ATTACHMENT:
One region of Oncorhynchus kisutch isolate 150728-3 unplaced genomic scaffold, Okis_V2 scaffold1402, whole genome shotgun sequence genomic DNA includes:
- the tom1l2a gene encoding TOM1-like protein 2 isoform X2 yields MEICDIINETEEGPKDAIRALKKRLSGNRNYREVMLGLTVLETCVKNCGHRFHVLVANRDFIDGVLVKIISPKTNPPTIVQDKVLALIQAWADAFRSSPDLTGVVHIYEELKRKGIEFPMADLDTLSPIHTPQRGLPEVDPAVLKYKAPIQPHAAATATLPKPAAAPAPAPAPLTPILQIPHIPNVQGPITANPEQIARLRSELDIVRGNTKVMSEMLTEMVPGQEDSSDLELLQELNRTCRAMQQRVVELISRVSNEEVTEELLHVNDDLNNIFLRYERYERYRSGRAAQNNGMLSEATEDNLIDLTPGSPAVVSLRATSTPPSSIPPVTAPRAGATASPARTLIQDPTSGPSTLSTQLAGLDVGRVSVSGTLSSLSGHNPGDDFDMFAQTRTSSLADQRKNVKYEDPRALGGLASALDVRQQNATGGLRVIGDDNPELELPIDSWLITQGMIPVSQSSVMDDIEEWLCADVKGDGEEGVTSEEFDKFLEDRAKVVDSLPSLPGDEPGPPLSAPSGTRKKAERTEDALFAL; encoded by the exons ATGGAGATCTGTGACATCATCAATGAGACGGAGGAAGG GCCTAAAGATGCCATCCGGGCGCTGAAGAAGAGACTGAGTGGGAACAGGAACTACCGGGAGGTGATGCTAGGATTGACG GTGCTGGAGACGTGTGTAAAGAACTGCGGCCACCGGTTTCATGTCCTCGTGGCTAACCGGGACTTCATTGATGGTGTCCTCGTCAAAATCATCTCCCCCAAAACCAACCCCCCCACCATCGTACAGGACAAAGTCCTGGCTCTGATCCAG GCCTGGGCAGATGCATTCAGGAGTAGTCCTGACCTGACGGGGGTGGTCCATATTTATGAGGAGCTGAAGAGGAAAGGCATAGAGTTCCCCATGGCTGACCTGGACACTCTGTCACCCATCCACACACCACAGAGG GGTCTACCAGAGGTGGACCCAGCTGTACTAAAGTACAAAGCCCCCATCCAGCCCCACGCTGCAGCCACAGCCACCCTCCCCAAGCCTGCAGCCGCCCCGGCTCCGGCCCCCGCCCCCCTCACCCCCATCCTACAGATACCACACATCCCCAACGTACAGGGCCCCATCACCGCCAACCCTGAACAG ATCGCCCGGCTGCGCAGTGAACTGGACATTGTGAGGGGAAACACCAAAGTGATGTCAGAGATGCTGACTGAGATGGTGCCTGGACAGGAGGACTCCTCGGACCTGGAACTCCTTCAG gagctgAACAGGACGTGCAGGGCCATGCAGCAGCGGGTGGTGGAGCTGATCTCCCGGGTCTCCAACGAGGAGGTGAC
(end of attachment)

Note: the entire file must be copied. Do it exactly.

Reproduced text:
One region of Oncorhynchus kisutch isolate 150728-3 unplaced genomic scaffold, Okis_V2 scaffold1402, whole genome shotgun sequence genomic DNA includes:
- the tom1l2a gene encoding TOM1-like protein 2 isoform X2 yields MEICDIINETEEGPKDAIRALKKRLSGNRNYREVMLGLTVLETCVKNCGHRFHVLVANRDFIDGVLVKIISPKTNPPTIVQDKVLALIQAWADAFRSSPDLTGVVHIYEELKRKGIEFPMADLDTLSPIHTPQRGLPEVDPAVLKYKAPIQPHAAATATLPKPAAAPAPAPAPLTPILQIPHIPNVQGPITANPEQIARLRSELDIVRGNTKVMSEMLTEMVPGQEDSSDLELLQELNRTCRAMQQRVVELISRVSNEEVTEELLHVNDDLNNIFLRYERYERYRSGRAAQNNGMLSEATEDNLIDLTPGSPAVVSLRATSTPPSSIPPVTAPRAGATASPARTLIQDPTSGPSTLSTQLAGLDVGRVSVSGTLSSLSGHNPGDDFDMFAQTRTSSLADQRKNVKYEDPRALGGLASALDVRQQNATGGLRVIGDDNPELELPIDSWLITQGMIPVSQSSVMDDIEEWLCADVKGDGEEGVTSEEFDKFLEDRAKVVDSLPSLPGDEPGPPLSAPSGTRKKAERTEDALFAL; encoded by the exons ATGGAGATCTGTGACATCATCAATGAGACGGAGGAAGG GCCTAAAGATGCCATCCGGGCGCTGAAGAAGAGACTGAGTGGGAACAGGAACTACCGGGAGGTGATGCTAGGATTGACG GTGCTGGAGACGTGTGTAAAGAACTGCGGCCACCGGTTTCATGTCCTCGTGGCTAACCGGGACTTCATTGATGGTGTCCTCGTCAAAATCATCTCCCCCAAAACCAACCCCCCCACCATCGTACAGGACAAAGTCCTGGCTCTGATCCAG GCCTGGGCAGATGCATTCAGGAGTAGTCCTGACCTGACGGGGGTGGTCCATATTTATGAGGAGCTGAAGAGGAAAGGCATAGAGTTCCCCATGGCTGACCTGGACACTCTGTCACCCATCCACACACCACAGAGG GGTCTACCAGAGGTGGACCCAGCTGTACTAAAGTACAAAGCCCCCATCCAGCCCCACGCTGCAGCCACAGCCACCCTCCCCAAGCCTGCAGCCGCCCCGGCTCCGGCCCCCGCCCCCCTCACCCCCATCCTACAGATACCACACATCCCCAACGTACAGGGCCCCATCACCGCCAACCCTGAACAG ATCGCCCGGCTGCGCAGTGAACTGGACATTGTGAGGGGAAACACCAAAGTGATGTCAGAGATGCTGACTGAGATGGTGCCTGGACAGGAGGACTCCTCGGACCTGGAACTCCTTCAG gagctgAACAGGACGTGCAGGGCCATGCAGCAGCGGGTGGTGGAGCTGATCTCCCGGGTCTCCAACGAGGAGGTGAC